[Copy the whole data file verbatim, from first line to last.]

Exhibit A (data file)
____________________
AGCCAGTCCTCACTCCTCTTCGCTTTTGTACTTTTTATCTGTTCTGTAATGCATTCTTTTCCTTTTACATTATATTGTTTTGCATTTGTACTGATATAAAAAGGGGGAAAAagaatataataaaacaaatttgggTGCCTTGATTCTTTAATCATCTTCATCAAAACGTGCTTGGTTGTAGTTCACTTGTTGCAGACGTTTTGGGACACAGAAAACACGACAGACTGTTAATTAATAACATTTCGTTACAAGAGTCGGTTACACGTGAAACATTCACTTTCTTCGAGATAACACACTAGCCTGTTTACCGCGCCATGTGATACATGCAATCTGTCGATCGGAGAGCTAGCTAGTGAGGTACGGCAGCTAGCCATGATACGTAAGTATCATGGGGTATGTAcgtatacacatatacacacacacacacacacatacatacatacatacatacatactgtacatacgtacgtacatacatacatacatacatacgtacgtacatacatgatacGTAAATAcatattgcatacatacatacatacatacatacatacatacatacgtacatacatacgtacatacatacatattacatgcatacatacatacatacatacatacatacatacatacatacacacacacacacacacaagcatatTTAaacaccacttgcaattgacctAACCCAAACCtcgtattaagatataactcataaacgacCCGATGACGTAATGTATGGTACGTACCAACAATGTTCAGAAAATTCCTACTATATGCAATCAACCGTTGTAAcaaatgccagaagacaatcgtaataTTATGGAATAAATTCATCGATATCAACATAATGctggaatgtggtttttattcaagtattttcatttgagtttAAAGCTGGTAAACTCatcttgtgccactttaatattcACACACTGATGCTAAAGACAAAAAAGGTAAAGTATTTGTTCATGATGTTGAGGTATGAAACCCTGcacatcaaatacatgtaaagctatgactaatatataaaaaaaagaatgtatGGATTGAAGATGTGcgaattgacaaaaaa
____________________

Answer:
AGCCAGTCCTCACTCCTCTTCGCTTTTGTACTTTTTATCTGTTCTGTAATGCATTCTTTTCCTTTTACATTATATTGTTTTGCATTTGTACTGATATAAAAAGGGGGAAAAagaatataataaaacaaatttgggTGCCTTGATTCTTTAATCATCTTCATCAAAACGTGCTTGGTTGTAGTTCACTTGTTGCAGACGTTTTGGGACACAGAAAACACGACAGACTGTTAATTAATAACATTTCGTTACAAGAGTCGGTTACACGTGAAACATTCACTTTCTTCGAGATAACACACTAGCCTGTTTACCGCGCCATGTGATACATGCAATCTGTCGATCGGAGAGCTAGCTAGTGAGGTACGGCAGCTAGCCATGATACGTAAGTATCATGGGGTATGTAcgtatacacatatacacacacacacacacacatacatacatacatacatacatactgtacatacgtacgtacatacatacatacatacatacgtacgtacatacatgatacGTAAATAcatattgcatacatacatacatacatacatacatacatacatacgtacatacatacgtacatacatacatattacatgcatacatacatacatacatacatacatacatacatacatacacacacacacacacacaagcatatTTAaacaccacttgcaattgacctAACCCAAACCtcgtattaagatataactcataaacgacCCGATGACGTAATGTATGGTACGTACCAACAATGTTCAGAAAATTCCTACTATATGCAATCAACCGTTGTAAcaaatgccagaagacaatcgtaataTTATGGAATAAATTCATCGATATCAACATAATGctggaatgtggtttttattcaagtattttcatttgagtttAAAGCTGGTAAACTCatcttgtgccactttaatattcACACACTGATGCTAAAGACAAAAAAGGTAAAGTATTTGTTCATGATGTTGAGGTATGAAACCCTGcacatcaaatacatgtaaagctatgactaatatataaaaaaaagaatgtatGGATTGAAGATGTGcgaattgacaaaaaa